The Washington Post reports: In the days before a CIA drone strike killed al-Qaeda operative Anwar al-Awlaki last month, his 16-year-old son ran away from the family home in Yemen’s capital of Sanaa to try to find him, relatives say. When he, too, was killed in a U.S. airstrike Friday, the Awlaki family decided to speak out for the first time since the attacks.
“To kill a teenager is just unbelievable, really, and they claim that he is an al-Qaeda militant. It’s nonsense,” said Nasser al-Awlaki, a former Yemeni agriculture minister who was Anwar al-Awlaki’s father and the boy’s grandfather, speaking in a phone interview from Sanaa on Monday. “They want to justify his killing, that’s all.”
The teenager, Abdulrahman al-Awlaki, a U.S. citizen who was born in Denver in 1995, and his 17-year-old Yemeni cousin were killed in a U.S. military strike that left nine people dead in southeastern Yemen.
The young Awlaki was the third American killed in Yemen in as many weeks. Samir Khan, an al-Qaeda propagandist from North Carolina, died alongside Anwar al-Awlaki.
Yemeni officials said the dead from the strike included Ibrahim al-Banna, the Egyptian media chief for al-Qaeda’s Yemeni affiliate, and also a brother of Fahd al-Quso, a senior al-Qaeda operative who was indicted in New York in the 2000 attack on the USS Cole in the port of Aden.
The strike occurred near the town of Azzan, an Islamist stronghold. The Defense Ministry in Yemen described Banna as one of the “most dangerous operatives” in al-Qaeda in the Arabian Peninsula, often referred to by the acronym AQAP.
U.S. officials said they were still assessing the results of the strike Monday evening to determine who was killed. The officials would not discuss the attack in any detail, including who the target was, but typically the CIA and the Pentagon focus on senior figures in al-Qaeda’s affiliate in Yemen.
“We have seen press reports that AQAP senior official Ibrahim al-Banna was killed last Friday in Yemen and that several others, including the son of Anwar al-Awlaki, were with al-Banna at the time,” said Thomas F. Vietor, a spokesman for the National Security Council. “For over the past year, the Department of State has publicly urged U.S. citizens not to travel to Yemen and has encouraged those already in Yemen to leave because of the continuing threat of violence and the presence of terrorist organizations, including AQAP, throughout the country.”
A senior congressional official who is familiar with U.S. operations in Yemen and spoke on the condition of anonymity to discuss sensitive policy issues said, “If they knew a 16-year-old was there, I think that would be cause for them to say: ‘Gee, we ought not to hit this guy. That would be considered collateral damage.’ ”
The official said that the CIA and the military’s Joint Special Operations Command are expected to ensure that women and children are not killed in airstrikes in Pakistan and Yemen but that sometimes it might not be possible to distinguish a teenager from militants.
Amy Davidson writes: Here is a birth certificate, for a boy who was born in Denver, Colorado, on September 13, 1995. (Via the Washington Post.) He turned sixteen a month ago, and a few days ago he died, killed when one of his country’s drones hit him and a number of other people in Yemen. His name was Abdulrahman al-Awlaki. His father, Anwar al-Awlaki, who, as the birth certificate notes, was himself born in New Mexico, and was twenty-four years older than his son, was killed a couple of weeks ago, in a separate attack. The father was targeted for assassination. He was an American citizen, and there were no judicial proceedings against him, just, reportedly, a White House legal opinion that concluded that it would be fine to kill him anyway, because the Administration thought he was dangerous. Anwar al-Awlaki was a member of Al Qaeda in the Arabian Peninsula and wrote angry and ugly sermons for them. The Administration says that it had to kill him because he had become “operational,” but so far it has kept the evidence for that to itself.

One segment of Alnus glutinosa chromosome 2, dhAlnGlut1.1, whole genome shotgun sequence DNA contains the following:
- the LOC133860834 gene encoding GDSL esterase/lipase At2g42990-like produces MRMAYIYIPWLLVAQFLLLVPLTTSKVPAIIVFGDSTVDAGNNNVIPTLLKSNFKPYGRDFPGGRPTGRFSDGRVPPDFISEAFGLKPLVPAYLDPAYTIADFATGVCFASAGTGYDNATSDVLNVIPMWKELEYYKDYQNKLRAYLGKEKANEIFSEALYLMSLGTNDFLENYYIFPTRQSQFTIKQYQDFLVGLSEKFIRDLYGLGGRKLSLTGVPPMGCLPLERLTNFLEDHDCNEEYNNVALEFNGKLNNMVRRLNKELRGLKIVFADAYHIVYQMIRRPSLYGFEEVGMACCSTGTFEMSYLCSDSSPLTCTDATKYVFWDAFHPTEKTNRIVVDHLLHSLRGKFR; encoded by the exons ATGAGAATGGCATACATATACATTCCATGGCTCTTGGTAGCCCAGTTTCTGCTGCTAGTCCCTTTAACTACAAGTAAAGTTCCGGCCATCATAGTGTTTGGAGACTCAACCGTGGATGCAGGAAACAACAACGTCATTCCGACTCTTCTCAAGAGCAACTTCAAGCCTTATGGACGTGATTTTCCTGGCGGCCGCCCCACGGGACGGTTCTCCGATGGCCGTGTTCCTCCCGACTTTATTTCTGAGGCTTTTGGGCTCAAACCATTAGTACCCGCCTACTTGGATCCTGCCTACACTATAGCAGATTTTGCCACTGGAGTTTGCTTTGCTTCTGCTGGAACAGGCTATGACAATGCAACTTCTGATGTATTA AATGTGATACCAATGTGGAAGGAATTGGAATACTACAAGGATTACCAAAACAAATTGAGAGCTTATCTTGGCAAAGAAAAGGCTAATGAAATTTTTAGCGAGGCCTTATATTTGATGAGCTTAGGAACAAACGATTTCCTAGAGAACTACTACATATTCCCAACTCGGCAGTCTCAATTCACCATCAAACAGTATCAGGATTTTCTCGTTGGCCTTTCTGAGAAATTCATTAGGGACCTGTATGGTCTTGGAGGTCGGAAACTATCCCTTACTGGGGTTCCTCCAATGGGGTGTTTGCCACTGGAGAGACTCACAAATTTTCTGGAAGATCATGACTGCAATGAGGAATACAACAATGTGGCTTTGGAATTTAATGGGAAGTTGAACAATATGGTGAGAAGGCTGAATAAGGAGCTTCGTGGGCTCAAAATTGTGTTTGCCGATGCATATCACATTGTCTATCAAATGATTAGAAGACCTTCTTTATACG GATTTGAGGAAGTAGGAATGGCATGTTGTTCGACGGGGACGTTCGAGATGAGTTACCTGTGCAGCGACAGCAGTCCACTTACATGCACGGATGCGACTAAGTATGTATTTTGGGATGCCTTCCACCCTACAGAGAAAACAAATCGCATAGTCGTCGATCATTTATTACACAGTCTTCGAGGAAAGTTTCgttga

Was the son targeted, too? The Yemeni government says that another person, a grown man, was the target in the attack that killed Abdulrahman. Maybe he was just in the wrong place, like the Yemeni seventeen-year-old who reportedly died, too. Abdulrahman’s family said that he had been at a barbecue, and told the Post that they were speaking to the paper to answer reports said that Abdulrahman was a fighter in his twenties. Looking at his birth certificate, one wonders what those assertions say either about the the quality of the government’s evidence—or the honesty of its claims—and about our own capacity for self-deception. Where does the Obama Administration see the limits of its right to kill an American citizen without a trial? (The last time I wrote about Awlaki, a reader commented that “Awlaki was a citizen in name only”; but that name is the name of the law, and is, when it comes down to it, all any of us have, unless we want to rely on how charming our government finds us.) And what are the protections for an American child?
You can, in many ways, blame Abdulrahman’s death on his father—for not staying in Colorado, for introducing his son to the wrong people, for being who he was. That would be a fair part of an assessment of Anwar al-Awlaki’s character. But it’s not sufficient. He may have put his child in a bad situation, but we were the ones with the drone. One fault does not preclude another. We have to ask ourselves what we are doing, and at what cost.